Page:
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using req:setAttribute  RSS feed

 
John Holme
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I have a servlet that populates a bean and sets it as a request attribute, then forwards to a frameset. I want the bean to be accessible on the JSPs that are invoked in the frames of the frameset. (Each request to populate a frame with a JSP is a new request, so the bean is not automatically available to these new request objects.)
Unfortunately, because our production environment load-balances across multiple Tomcats without session-pooling, I can't rely on setting my bean as a session attribute. I could parse the contents of the bean in the frameset jsp, then construct urls with appropriately formatted queryStrings for each frame, but this seems like a tedious and inelegant solution.
Can I use the JSTL req:setAttribute tag to set a bean as a request attribute on an outgoing request from a jsp? If not, is there any other way to set an object attribute from a jsp on an outgoing request?
Thanks!
 
Peter Bell
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Tricky problem!
Most app servers that do load balancing should support session affinity (i.e. each request on a session goes back to the same server). Try it. You'll probably need to use setAttribute on the session (not the request) because with a frame you'll be dealing in multiple requests, right?
Otherwise: think about popping the data in a sharable place (e.g. database) and appending a key parameter to the URLs you use.
Cheers, Peter
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Matthew Phillips
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Peter B,
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John Holme
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We have 8 Tomcats set up as standalone web servers; they're load-balanced, but because they're not on an AJP connector, they can't be configured for sticky sessions. (I'm trying to get our operations folks to change the configuration, but that's another story!)
My colleagues have suggested that I serialize the bean by overriding toString(), store it as the value of a hidden form field, and use form posts instead of urls to invoke my JSPs. That's what's been done elsewhere in our app.
Isn't there some better way?
 
agilan palani
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Hi John Holme,
I have the same problem of sharing the same request accross all the JSPs invoked by the frames of the frameset. I have the same constraint of not to use the session. The only point I differ from you is that u using java-beans to bundle the result, which will be displayed in the JSPs.
But iam using hashtable which is already serialized. But I dont understand clearly the <html> Hidden stuff that you used to pass the objects from one JSP to another through post..
Can you explain in detail please..
 
agilan palani
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Hi guys,
Can anyone help me with a solution?
John Holme, it would be great if you can reply
when u have time.
 
agilan palani
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Is there anyone who can help me?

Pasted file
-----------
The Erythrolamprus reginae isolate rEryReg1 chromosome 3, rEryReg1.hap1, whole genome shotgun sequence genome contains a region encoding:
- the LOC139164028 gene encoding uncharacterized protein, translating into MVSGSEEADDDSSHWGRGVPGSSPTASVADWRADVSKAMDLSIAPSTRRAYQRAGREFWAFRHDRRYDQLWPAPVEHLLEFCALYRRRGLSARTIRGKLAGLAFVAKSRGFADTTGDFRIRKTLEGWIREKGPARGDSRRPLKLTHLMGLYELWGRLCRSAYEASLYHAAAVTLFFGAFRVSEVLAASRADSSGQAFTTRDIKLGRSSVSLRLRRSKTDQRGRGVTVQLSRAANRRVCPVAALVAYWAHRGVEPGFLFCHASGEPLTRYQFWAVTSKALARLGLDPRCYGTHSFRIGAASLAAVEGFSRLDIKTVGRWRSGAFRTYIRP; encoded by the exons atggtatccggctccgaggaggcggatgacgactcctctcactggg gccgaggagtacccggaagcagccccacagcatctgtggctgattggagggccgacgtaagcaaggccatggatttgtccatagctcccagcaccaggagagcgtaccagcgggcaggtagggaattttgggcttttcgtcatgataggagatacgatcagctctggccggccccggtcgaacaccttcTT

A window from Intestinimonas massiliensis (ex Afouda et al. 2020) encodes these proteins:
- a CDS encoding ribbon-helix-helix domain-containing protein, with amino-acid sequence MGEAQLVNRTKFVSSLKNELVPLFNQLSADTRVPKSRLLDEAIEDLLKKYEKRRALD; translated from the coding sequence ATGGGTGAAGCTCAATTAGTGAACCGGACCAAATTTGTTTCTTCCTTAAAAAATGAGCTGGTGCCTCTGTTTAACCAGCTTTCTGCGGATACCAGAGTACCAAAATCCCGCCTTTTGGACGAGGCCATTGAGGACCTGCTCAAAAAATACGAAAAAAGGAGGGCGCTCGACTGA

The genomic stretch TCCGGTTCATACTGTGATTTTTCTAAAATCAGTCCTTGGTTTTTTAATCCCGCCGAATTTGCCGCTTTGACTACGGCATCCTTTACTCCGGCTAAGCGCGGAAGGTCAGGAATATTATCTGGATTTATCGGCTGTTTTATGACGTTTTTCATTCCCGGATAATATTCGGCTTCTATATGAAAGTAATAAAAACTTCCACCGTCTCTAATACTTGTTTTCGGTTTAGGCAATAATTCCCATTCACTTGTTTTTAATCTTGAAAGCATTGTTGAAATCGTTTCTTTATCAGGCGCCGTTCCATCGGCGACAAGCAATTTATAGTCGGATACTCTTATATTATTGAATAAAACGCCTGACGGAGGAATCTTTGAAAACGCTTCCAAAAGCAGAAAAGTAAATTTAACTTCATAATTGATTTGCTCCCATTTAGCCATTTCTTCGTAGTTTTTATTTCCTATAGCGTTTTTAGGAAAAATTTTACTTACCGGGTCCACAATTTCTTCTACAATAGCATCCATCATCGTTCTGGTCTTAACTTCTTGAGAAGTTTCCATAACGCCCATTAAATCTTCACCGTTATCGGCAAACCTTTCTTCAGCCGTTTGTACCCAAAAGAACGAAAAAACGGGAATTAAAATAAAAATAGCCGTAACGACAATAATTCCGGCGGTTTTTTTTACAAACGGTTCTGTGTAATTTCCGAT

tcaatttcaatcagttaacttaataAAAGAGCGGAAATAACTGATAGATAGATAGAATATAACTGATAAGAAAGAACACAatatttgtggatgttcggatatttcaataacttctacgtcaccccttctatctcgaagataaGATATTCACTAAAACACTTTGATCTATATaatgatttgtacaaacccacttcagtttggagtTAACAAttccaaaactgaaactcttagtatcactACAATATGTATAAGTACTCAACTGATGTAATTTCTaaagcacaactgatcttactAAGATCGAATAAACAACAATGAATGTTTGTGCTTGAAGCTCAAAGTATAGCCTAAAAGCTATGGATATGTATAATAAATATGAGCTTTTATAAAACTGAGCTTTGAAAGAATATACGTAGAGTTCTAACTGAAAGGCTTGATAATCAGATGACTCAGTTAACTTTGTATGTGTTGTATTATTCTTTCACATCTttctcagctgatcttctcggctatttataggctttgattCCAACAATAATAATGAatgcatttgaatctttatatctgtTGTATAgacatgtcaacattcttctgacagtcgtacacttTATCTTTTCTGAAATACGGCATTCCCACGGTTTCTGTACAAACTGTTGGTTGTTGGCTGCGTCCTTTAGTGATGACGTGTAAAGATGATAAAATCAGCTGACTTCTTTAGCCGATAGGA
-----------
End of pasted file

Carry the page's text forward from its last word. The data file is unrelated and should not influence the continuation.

John Holme
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Agilan, here's the solution I'm using; not very elegant, but it works (basically, the object is serialized as a String, which is assigned as the value of a hidden form field; sub-frame documents are then invoked via javascript form.submit() using various actions):
1) serialize the data in the object to be passed via the request as a String of name:value pairs. in my case I also encrypt the String to hide proprietary data. the object has a public method that can be invoked from the JSP to write this String.
2) in the controller servlet (or one of its delegates), set my object as a request attribute.
3) in the frameset JSP, the jsp:useBean tag invokes the object in the request attribute. set up an html form consisting entirely of hidden fields: one field contains the String data from my object (using a call to myBean.toString(), or something similar); other fields contain each of the other parameter values that may be present in the request. for each sub-frame to be invoked, use javascript to set an approprite form action and target, then submit; do this repeatedly until each frame has been populated. your form actions might map to the controller servlet, or might invoke JSPs directly.
4) in whatever code is invoked via your form actions, provide a method that knows how to read the name:value pairs from the String which comprises your serialized object.
Again, not the most elegant or error-resistant system, but an adequate work-around when you're working in an environment that lacks support for Tomcat sessions. good luck!
 
agilan palani
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Thanks a million John,
If my understanding is correct,
You are converting a Object to a "String" and pass that "String" to a frame through a hidden element. In the receiving end, you convert back the string to the object. Am I correct?
 
John Holme
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Agilan, that's right. You might call it a do-it-yourself serialization. Since html and javascript don't understand Java objects, this is the only way I know of to pass an object through an html page. Let me know if this works for you, or if you have any other ideas of how to do something like this. thanks! John
 
agilan palani
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It works. But this is not a generic solution to pass any object. However it solves the problem in hand. Would let u know if i have any other idea.
Thanks for your inputs
 
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